Author Topic: Russia plans new ICBM to replace Cold War 'Satan' missile  (Read 248 times)

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Russia plans new ICBM to replace Cold War 'Satan' missile
« on: December 18, 2013, 04:03:12 AM »
by Steve Gutterman

Russia will begin deploying a new type of long-range missile in 2018 to replace a Cold War standby known in the West as "Satan", a military commander said on Tuesday in a signal to the United States that Moscow is improving its nuclear arsenal.

A new Intercontinental Ballistic Missile (ICBM) called the Sarmat is being developed to supplant the RS-20B Voyevoda, the Interfax news agency quoted the commander of Russia's Strategic Rocket Forces, General Sergei Karakayev, as saying.

"We are counting on being armed with this qualitatively new missile system ... by 2018-2020," he was quoted as saying.

The Voyevoda, whose NATO name is the SS-18 Satan, was developed in the 1970s and the missiles are approaching the end of their service life. Karakayev said some of the ICBMs would remain in service until 2022.

The commander spoke on the anniversary of the creation in 1959 of the Strategic Rocket Forces, the military branch in charge of the ICBMs that were the stuff of nightmares in the United States during the superpower standoff of the Soviet era.

Russia and the United States signed the latest of a series of treaties restricting the numbers of ICBMs in 2010, but Moscow has indicated it will not go further in the near future, citing what it says are potential threats from U.S. weapons systems.

President Vladimir Putin has emphasized that Russia must maintain a strong nuclear deterrent, in part because of an anti-missile shield the United States is building in Europe and which Moscow says could undermine its security.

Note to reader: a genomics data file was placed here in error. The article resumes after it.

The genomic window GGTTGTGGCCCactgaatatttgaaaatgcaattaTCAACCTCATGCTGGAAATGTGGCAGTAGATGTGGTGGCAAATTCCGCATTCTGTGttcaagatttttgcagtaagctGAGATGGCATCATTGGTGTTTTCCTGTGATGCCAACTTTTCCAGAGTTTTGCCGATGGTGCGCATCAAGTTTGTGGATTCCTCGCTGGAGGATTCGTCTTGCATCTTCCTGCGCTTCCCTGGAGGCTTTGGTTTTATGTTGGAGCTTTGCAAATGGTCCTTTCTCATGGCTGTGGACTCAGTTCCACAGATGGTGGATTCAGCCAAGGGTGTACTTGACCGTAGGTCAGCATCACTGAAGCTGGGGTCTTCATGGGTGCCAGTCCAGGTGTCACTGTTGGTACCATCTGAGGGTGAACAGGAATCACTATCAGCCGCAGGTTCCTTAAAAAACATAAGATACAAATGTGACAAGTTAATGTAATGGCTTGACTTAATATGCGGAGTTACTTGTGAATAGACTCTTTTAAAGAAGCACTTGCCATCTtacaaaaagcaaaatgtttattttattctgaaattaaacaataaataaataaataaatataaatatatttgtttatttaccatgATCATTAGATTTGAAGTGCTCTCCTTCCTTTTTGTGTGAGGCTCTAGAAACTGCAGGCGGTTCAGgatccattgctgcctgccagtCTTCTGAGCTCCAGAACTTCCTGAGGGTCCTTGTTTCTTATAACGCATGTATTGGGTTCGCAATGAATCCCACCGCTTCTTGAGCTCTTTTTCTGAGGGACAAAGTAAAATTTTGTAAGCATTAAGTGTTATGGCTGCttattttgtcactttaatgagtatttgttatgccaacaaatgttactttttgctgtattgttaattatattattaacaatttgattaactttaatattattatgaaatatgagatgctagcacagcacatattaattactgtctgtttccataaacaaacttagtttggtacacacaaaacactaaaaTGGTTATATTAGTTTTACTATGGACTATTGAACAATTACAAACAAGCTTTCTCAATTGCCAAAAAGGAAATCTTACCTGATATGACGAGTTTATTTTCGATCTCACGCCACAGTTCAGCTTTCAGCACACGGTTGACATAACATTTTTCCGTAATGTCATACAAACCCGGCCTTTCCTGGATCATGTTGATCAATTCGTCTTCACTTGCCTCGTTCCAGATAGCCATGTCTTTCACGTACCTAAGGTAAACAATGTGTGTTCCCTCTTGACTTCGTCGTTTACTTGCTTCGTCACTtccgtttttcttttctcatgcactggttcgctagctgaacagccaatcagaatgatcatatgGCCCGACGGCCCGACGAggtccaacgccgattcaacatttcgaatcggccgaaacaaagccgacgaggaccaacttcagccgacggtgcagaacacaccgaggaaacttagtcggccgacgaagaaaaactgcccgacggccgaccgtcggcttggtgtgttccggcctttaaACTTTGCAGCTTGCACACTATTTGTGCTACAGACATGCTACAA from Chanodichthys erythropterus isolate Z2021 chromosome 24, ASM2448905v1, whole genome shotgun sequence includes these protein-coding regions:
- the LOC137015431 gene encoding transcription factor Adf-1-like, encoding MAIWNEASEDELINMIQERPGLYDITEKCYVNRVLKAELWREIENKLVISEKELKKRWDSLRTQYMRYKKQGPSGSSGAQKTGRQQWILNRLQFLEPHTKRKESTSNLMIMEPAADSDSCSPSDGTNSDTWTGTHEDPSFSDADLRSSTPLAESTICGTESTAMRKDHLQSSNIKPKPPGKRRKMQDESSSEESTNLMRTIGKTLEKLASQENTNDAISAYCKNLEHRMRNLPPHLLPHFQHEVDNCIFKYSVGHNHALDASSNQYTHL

A pro-Kremlin newspaper reported on Monday that Moscow has deployed missiles with a range of hundreds of miles in its western exclave of Kaliningrad, alarming the governments of neighboring Poland and the Baltic states.

It was unclear whether the Sarmat was a missile that Russia tested in May 2012 and said should improve Russia's ability to foil missile defense systems. The Defense Ministry did not reveal the name of that missile.

Putin has pledged to spend 23 trillion roubles ($700 billion) by 2020 to upgrade defense, but a crucial strategic missile program separate to the Sarmat has been plagued by problems.

The Bulava missile had been scheduled to enter service in 2012 but several tests have failed, including an unsuccessful launch in September that prompted Defence Minister Sergei Shoigu to order a new set of tests.

($1 = 32.9342 Russian roubles)

http://ca.news.yahoo.com/russia-plans-icbm-replace-cold-war-39-satan-144150964--sector.html

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Re: Russia plans new ICBM to replace Cold War 'Satan' missile
« Reply #1 on: December 18, 2013, 04:03:55 AM »
The Mod 5 carries 10 MIRVs. Contemporary U.S. missiles, such as the Minuteman III, carried up to three warheads at most.
« Last Edit: December 18, 2013, 04:06:43 AM by SPQR »

Offline EC

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Re: Russia plans new ICBM to replace Cold War 'Satan' missile
« Reply #2 on: December 18, 2013, 05:40:26 AM »
Have you noticed the deadline for all of these new weapons systems both Russia and China are rolling out?

Every single one of them is due to be fully active and online by 2020. Wonder what they know that we don't.
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Re: Russia plans new ICBM to replace Cold War 'Satan' missile
« Reply #3 on: December 18, 2013, 04:59:13 PM »
Have you noticed the deadline for all of these new weapons systems both Russia and China are rolling out?

Every single one of them is due to be fully active and online by 2020. Wonder what they know that we don't.

Some of them still have technological problems to overcome in case of the Borey Class missiles.Both nations are quickly adapting to the new technology. But Russia is desperately wants to reclaim its place as a player it lost in 1991.
« Last Edit: December 18, 2013, 05:03:15 PM by SPQR »


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